Currently, restaurants are building the customer experience with the help of unexpectedness, the origin of the food and individuality. The mood is set eg by telling the diner who has manufactured the bowls from which the soup made of forest mushrooms from a certain region is served.
“However, the customers do not want to hear loquacious stories, but little hints. The waiter might ask the diners to guess where the wine is coming from. The client tastes the wine, searches for the answer and experiences the element and pleasure of solving the riddle,” Heikkinen says.
For foodies in the 2020s, the world is thus an endless lunch buffet from which they can choose the morsels that best fit their current mood. The abundance of options is the delight and difficulty of permissive eating.
“We are being sold a culture of relaxation and enjoyment, but at the same time we are obliged to also consider the climate, health and other people,” Jallinoja says.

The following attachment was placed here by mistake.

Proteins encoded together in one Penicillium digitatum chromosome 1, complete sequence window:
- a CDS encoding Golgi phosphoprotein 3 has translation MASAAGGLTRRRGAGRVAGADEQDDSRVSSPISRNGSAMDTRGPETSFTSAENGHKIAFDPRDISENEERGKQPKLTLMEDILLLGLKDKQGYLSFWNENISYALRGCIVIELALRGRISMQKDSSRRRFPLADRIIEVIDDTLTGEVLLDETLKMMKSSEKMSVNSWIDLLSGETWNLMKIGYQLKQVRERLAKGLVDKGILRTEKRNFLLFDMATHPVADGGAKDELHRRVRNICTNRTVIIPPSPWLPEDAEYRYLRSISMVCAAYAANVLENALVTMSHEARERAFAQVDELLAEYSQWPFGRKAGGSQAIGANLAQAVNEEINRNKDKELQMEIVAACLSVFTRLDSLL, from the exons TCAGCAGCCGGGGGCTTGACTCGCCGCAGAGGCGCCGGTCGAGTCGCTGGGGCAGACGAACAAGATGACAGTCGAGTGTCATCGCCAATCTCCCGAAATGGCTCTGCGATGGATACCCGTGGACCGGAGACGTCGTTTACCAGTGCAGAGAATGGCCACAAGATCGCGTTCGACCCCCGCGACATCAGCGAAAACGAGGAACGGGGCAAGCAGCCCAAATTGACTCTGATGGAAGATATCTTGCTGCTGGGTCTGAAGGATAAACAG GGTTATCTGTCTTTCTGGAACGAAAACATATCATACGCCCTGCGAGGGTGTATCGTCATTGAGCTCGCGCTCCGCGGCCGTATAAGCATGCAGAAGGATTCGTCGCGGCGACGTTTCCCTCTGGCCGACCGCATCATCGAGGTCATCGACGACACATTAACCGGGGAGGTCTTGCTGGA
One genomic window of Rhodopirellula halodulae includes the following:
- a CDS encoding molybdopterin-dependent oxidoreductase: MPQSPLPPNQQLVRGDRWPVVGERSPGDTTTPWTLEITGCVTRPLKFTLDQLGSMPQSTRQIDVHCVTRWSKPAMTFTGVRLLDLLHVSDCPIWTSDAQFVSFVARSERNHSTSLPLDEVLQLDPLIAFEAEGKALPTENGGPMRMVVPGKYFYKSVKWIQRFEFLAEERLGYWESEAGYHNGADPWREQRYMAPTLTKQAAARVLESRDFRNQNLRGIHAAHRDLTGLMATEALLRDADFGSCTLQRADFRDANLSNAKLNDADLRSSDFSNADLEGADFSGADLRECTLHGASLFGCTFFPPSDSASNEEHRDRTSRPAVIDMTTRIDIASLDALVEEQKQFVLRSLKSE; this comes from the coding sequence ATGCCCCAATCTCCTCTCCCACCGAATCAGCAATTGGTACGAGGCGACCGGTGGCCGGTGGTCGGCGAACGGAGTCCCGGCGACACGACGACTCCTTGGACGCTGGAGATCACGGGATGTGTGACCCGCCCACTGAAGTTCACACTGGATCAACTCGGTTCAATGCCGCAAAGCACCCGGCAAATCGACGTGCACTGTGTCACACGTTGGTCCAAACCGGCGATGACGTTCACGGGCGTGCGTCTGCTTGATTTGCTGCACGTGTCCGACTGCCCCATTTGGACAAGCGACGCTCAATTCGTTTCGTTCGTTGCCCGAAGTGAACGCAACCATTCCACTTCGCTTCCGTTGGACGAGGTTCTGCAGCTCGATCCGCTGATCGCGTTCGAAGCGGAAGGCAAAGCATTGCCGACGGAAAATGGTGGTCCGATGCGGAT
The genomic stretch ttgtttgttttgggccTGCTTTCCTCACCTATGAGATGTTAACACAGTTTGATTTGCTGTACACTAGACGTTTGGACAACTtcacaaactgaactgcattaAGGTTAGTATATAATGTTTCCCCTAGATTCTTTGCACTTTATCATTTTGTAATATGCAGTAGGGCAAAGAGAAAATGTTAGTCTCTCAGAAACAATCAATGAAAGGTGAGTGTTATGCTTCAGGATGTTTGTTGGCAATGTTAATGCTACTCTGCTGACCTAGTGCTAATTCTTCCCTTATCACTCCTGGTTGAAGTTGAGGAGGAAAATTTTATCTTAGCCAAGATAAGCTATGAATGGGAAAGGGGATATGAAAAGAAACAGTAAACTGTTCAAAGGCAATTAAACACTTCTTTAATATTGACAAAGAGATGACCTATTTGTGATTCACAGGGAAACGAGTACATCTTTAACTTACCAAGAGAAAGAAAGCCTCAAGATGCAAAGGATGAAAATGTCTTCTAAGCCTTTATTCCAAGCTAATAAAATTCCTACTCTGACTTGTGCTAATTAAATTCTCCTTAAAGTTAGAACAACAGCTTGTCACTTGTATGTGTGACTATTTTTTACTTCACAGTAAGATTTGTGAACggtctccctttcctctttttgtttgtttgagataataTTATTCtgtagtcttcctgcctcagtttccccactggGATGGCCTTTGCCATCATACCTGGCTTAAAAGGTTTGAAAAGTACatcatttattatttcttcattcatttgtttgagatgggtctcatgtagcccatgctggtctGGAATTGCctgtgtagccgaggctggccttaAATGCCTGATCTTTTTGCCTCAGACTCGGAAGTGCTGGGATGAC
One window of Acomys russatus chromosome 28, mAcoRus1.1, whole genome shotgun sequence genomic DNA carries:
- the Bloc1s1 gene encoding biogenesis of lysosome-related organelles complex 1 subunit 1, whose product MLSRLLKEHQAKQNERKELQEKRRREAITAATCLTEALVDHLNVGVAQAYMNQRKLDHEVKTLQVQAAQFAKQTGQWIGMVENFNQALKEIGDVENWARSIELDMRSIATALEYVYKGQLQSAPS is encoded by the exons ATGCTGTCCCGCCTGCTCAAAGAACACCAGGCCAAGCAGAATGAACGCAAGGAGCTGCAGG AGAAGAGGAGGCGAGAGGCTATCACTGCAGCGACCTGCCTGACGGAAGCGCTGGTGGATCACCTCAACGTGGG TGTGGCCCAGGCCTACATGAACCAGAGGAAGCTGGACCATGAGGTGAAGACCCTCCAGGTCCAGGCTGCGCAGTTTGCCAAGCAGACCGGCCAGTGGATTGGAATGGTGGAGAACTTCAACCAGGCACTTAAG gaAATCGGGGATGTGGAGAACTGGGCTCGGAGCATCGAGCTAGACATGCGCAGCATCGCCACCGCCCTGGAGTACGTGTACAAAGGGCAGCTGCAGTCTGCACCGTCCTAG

According to Heikkinen, each group of culinary connoisseurs is tempted and pressurised by different desires, expectations and duties. Sometimes we give in to hedonism and sometimes we are very health-conscious. Sometimes a meal tastes better when eaten alone, sometimes it is better in the company of other people. Sometimes we choose locally grown produce, sometimes seasonal foreign food.
“Our culinary culture is characterised by both internationality and hyper-locality. Our choices are also influenced by lack of time and the trend of ecologically sensible consumption,” Heikkinen says.